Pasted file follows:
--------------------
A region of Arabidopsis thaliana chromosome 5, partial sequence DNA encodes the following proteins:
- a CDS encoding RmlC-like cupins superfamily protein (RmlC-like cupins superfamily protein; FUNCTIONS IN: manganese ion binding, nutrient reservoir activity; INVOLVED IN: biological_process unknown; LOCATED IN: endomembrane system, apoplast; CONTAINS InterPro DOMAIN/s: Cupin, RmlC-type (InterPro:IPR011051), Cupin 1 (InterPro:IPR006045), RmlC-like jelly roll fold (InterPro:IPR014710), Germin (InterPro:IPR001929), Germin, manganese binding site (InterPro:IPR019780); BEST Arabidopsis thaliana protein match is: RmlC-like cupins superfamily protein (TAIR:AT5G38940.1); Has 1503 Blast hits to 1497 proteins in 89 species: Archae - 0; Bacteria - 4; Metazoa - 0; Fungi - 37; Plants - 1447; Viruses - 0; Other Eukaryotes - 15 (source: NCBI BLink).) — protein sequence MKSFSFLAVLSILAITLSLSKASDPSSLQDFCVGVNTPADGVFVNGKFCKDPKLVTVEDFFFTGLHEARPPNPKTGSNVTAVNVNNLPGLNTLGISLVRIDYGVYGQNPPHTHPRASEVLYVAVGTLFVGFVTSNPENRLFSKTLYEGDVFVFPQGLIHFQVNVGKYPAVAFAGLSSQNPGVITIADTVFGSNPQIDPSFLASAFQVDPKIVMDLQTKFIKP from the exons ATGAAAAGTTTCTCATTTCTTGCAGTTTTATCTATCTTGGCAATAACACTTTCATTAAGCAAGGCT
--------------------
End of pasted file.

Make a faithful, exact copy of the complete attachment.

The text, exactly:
A region of Arabidopsis thaliana chromosome 5, partial sequence DNA encodes the following proteins:
- a CDS encoding RmlC-like cupins superfamily protein (RmlC-like cupins superfamily protein; FUNCTIONS IN: manganese ion binding, nutrient reservoir activity; INVOLVED IN: biological_process unknown; LOCATED IN: endomembrane system, apoplast; CONTAINS InterPro DOMAIN/s: Cupin, RmlC-type (InterPro:IPR011051), Cupin 1 (InterPro:IPR006045), RmlC-like jelly roll fold (InterPro:IPR014710), Germin (InterPro:IPR001929), Germin, manganese binding site (InterPro:IPR019780); BEST Arabidopsis thaliana protein match is: RmlC-like cupins superfamily protein (TAIR:AT5G38940.1); Has 1503 Blast hits to 1497 proteins in 89 species: Archae - 0; Bacteria - 4; Metazoa - 0; Fungi - 37; Plants - 1447; Viruses - 0; Other Eukaryotes - 15 (source: NCBI BLink).) — protein sequence MKSFSFLAVLSILAITLSLSKASDPSSLQDFCVGVNTPADGVFVNGKFCKDPKLVTVEDFFFTGLHEARPPNPKTGSNVTAVNVNNLPGLNTLGISLVRIDYGVYGQNPPHTHPRASEVLYVAVGTLFVGFVTSNPENRLFSKTLYEGDVFVFPQGLIHFQVNVGKYPAVAFAGLSSQNPGVITIADTVFGSNPQIDPSFLASAFQVDPKIVMDLQTKFIKP from the exons ATGAAAAGTTTCTCATTTCTTGCAGTTTTATCTATCTTGGCAATAACACTTTCATTAAGCAAGGCT